true ocd is no joke. this is a real mental issue that needs therapy (good) asap. this thing if it becomes severe can cause damage or suicidal. i literally have bleeding hands all the time. i can’t clean dishes without help, dermatologist cream relieves pain only a little. water burns. cold burns. i have to hide my hands during work or afraid to shake peoples hands. sometimes my hands bleed during gym. i legit spent 1 hour brushing my teeth, flossing and showering right now. i need to check stuff 20 times. sometimes i need to rush to work because ocd. ocd about numbers. i can’t even hang out because of ocd. the fact that i spent the majority of the time dealing with this issue is just wow. i however have a therapist who is doing CBT (don’t know if its the correct one because she told me to get 3 and reduce it little by little until i can control them)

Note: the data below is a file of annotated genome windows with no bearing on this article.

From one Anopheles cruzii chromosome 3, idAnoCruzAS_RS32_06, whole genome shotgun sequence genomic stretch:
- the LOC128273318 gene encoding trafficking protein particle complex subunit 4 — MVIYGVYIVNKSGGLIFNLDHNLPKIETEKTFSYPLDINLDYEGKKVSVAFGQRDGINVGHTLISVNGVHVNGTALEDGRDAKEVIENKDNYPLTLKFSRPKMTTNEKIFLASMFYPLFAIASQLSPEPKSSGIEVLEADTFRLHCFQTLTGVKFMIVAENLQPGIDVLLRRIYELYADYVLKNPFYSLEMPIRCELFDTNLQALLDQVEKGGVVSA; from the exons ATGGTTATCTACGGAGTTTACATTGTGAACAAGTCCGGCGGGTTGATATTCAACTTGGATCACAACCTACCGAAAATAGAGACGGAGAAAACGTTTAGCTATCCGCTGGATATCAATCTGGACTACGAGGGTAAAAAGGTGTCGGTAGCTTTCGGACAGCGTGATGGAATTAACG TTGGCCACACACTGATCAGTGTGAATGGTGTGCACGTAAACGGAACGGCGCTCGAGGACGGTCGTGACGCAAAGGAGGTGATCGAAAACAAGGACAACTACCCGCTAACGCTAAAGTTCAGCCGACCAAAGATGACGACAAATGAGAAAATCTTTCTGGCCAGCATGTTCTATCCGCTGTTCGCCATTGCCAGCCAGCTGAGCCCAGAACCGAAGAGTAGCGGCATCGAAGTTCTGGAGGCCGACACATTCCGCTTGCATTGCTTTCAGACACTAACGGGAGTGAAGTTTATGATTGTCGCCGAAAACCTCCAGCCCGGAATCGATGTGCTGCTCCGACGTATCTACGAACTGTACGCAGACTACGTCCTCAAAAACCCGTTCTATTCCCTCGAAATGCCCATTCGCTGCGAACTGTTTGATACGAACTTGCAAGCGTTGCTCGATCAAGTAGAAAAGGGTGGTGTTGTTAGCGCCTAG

how did you find your endo? i have an appointment but before this one i went to another one who said low t is not the cause of mental issues. shit…

also, people and especially the close ones, don’t understand this. one family member told me all of what i do is childish and stupid. haha.
thanks mate!


#66

[quote=“Riaero, post:65, topic:248962”]
true ocd is no joke. this is a real mental issue that needs therapy (good) asap. this thing if it becomes severe can cause damage or suicidal. [/quote]